Col du Glandon

Col du Glandon: one of the toughest climbs in the French Alps

Col du Glandon is a high mountain pass at an elevation of 1.930m (6,332ft) above the sea level, located in the Savoie department in the Auvergne-Rhône-Alpes region in south-eastern France. It’s one of the toughest climbs in the French Alps.

The road to the summit is nestled on the border between Isère and Savoie, within the Dauphiné Alps. It’s totally paved. The pass is 46.4 km (28.83 miles) long, running from Barrage du Verney to La Chambre. This is the first climb and descent that is used in La Marmotte sportive every July.

The pass is usually closed from the beginning of November to mid May. The road to the top is a varied climb with a range of slopes, with great views at the summit. The road opened in 1898 and was first used in the Tour de France in 1947. Since then it has been used many times.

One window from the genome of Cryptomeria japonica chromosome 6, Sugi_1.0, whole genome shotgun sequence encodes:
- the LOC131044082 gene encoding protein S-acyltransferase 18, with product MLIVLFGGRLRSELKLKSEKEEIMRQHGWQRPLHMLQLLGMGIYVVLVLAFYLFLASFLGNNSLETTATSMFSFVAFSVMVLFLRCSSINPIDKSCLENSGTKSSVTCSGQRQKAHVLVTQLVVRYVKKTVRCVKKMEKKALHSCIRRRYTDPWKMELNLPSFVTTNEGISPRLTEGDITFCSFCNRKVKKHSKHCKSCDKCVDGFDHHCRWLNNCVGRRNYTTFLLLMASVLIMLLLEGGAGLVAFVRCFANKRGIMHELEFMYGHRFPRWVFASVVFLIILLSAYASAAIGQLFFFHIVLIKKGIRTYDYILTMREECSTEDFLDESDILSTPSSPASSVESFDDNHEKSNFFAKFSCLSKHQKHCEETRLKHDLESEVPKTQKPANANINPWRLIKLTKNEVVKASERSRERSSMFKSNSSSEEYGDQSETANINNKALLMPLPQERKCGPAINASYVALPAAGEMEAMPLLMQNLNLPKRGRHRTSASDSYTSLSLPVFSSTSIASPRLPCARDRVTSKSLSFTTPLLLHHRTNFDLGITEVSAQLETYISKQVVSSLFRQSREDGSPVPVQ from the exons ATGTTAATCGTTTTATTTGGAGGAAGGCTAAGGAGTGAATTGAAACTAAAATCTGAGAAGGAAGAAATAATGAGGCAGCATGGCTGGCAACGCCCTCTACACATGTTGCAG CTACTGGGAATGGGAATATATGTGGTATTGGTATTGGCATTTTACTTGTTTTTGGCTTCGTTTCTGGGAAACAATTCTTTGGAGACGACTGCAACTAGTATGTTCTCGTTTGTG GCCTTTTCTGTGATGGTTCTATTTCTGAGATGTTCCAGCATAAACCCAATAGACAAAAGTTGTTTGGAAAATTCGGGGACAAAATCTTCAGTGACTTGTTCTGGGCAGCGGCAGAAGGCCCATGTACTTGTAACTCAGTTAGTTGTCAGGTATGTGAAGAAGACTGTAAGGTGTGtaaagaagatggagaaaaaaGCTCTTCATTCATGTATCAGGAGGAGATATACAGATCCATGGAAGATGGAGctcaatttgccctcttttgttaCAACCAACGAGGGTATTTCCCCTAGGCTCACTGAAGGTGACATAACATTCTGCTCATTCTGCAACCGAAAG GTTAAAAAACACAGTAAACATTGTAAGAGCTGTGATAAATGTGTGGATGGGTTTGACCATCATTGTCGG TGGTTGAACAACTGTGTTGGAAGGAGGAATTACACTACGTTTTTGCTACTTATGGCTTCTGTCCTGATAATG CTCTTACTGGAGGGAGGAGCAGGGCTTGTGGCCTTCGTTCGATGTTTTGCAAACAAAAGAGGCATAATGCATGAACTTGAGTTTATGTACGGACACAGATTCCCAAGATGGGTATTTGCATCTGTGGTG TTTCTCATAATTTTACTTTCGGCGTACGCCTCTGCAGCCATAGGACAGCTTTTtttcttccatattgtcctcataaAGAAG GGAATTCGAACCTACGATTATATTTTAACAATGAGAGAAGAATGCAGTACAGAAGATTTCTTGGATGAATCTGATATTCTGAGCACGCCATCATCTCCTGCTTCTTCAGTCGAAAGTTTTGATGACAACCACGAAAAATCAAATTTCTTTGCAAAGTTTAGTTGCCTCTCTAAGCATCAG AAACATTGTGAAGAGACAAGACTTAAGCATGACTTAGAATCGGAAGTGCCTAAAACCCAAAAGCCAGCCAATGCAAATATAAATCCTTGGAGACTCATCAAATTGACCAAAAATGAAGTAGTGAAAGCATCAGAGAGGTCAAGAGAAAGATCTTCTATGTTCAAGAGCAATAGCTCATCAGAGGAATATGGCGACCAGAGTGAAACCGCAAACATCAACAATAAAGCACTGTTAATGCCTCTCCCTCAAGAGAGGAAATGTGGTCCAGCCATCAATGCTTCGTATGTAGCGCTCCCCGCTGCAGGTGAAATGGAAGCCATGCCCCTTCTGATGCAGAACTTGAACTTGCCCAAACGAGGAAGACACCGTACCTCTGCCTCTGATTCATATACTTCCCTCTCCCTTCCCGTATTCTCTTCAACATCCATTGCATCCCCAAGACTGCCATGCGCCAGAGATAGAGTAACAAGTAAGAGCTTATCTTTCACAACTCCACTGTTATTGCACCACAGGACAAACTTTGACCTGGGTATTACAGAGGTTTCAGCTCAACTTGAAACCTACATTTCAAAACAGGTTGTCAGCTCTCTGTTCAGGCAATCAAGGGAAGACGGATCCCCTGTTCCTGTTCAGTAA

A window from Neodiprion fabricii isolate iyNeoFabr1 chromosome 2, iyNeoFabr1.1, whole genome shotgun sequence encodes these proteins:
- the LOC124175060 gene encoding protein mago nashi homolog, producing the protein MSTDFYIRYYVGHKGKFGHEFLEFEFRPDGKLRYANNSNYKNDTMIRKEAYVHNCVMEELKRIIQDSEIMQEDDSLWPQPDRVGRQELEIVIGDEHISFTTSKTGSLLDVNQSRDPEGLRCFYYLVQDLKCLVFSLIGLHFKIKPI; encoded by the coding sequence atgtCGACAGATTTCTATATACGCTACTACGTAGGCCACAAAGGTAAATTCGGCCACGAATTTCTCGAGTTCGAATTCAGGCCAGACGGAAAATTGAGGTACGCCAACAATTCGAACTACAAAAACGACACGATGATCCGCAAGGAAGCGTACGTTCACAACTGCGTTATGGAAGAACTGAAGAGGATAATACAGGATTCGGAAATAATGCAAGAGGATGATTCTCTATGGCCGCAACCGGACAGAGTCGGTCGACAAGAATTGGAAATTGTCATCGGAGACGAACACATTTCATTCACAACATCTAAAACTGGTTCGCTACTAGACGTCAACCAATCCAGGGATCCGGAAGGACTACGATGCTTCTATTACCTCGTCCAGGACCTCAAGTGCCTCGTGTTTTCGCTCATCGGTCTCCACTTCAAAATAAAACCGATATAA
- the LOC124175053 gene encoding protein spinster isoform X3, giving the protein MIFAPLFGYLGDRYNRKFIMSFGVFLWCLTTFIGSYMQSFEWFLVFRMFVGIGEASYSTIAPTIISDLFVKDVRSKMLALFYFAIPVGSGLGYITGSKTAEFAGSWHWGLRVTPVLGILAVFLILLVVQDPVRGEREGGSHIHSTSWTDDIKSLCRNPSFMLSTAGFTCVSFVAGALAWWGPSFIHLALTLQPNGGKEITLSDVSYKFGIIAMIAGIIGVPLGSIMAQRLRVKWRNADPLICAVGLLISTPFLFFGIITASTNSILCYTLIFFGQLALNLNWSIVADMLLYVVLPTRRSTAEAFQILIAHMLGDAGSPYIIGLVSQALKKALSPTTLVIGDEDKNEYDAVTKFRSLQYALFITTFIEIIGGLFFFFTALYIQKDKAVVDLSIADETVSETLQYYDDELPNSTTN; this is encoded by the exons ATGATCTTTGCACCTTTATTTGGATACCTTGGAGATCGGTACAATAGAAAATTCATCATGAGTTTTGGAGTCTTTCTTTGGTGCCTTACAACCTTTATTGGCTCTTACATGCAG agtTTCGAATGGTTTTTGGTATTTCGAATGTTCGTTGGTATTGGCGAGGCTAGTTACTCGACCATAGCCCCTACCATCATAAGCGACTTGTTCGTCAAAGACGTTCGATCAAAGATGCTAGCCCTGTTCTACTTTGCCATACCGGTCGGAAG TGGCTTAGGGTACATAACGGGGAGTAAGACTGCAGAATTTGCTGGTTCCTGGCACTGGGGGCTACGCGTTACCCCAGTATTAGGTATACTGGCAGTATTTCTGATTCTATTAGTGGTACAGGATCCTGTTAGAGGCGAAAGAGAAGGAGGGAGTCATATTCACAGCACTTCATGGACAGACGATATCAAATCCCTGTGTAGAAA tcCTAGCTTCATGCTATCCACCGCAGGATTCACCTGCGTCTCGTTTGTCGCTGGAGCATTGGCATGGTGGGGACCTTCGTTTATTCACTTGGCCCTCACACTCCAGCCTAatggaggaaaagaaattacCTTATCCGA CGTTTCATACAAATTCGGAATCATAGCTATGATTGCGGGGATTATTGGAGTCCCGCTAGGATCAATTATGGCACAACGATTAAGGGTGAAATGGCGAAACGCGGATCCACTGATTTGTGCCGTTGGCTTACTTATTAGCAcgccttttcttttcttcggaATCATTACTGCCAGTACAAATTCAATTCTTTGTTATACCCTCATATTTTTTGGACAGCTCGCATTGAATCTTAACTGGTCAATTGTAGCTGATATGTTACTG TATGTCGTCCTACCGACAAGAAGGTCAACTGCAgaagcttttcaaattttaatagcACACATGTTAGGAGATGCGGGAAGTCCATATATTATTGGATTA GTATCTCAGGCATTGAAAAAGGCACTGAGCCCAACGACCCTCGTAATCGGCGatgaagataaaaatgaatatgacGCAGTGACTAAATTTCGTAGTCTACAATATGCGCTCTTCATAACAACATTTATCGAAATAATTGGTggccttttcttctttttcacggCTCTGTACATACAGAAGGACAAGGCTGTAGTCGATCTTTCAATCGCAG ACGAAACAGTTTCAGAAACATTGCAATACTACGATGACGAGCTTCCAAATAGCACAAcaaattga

The road to the summit is steep, hitting a maximum gradient of 15.5% through some of the ramps. It gets a decent amount of traffic in summer. The col de Glandon is a straightforward col with a gradient that increases near the summit with the last seven kilometres being the toughest on the whole climb. The last two kilometres are over ten percent with stretches of 12 percent. There are 2 routes to reach the summit. Starting from Barrage du Verney, the ascent is 24.12 km long. Over this distance, the elevation gain is 1.152 meters. The average percentage is 4.8 %. And starting from La Chambre, the ascent is 21.3 km long. Over this distance, the elevation gain is 1.472 meters. The average percentage is 6.9 %.

 

NOTICE: Due to the spread of COVID-19, many points of interest and roads are closed and travel is not recommended. Please follow all local health authority directives before venturing off, and stay safe.